The 2007 World Health Assembly is wrapping up and people are commemorating the birthday of Silent Spring author Rachel Carson. Meanwhile, millions of Africans are commemorating still more deaths from a disease that the chemical she vilified could help control.
I just got out of the hospital, after another nasty case of malaria. I've had it dozens of times. I lost my son, two sisters and three nephews to it. Fifty out of 500 children in our local school for orphans died from malaria in 2005.
Virtually every Ugandan family has buried babies, children, mothers and fathers because of this disease, which kills 100,000 of us every year. Even today, 50 years after it was eradicated in the United States, malaria is the biggest killer of African children, sending 3,000 to their graves every day.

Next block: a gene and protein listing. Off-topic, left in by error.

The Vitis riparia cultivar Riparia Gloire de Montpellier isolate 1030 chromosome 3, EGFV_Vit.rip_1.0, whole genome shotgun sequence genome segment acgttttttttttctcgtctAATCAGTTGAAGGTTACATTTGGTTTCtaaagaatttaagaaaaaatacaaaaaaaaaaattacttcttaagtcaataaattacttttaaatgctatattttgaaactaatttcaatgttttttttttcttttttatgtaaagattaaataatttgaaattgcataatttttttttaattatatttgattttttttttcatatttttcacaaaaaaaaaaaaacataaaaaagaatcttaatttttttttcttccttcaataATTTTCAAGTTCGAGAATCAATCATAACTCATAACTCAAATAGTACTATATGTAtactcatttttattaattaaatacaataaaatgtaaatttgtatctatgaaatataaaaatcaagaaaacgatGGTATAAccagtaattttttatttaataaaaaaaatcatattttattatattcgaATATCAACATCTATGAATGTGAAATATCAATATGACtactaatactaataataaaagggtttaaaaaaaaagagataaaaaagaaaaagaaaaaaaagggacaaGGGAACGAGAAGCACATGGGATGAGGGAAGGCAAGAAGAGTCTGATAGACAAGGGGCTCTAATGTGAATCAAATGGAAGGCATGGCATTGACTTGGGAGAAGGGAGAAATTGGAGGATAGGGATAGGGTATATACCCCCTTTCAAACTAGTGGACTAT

In between convulsions and fever, I thought about the progress we're making – and about those who would stop that progress. I ask myself, why do some people care more about minor, hypothetical risks to people or animals than about human life?
Friday, May 25, 2007
More on Rachel Carson, DDT and Malaria
From a victim.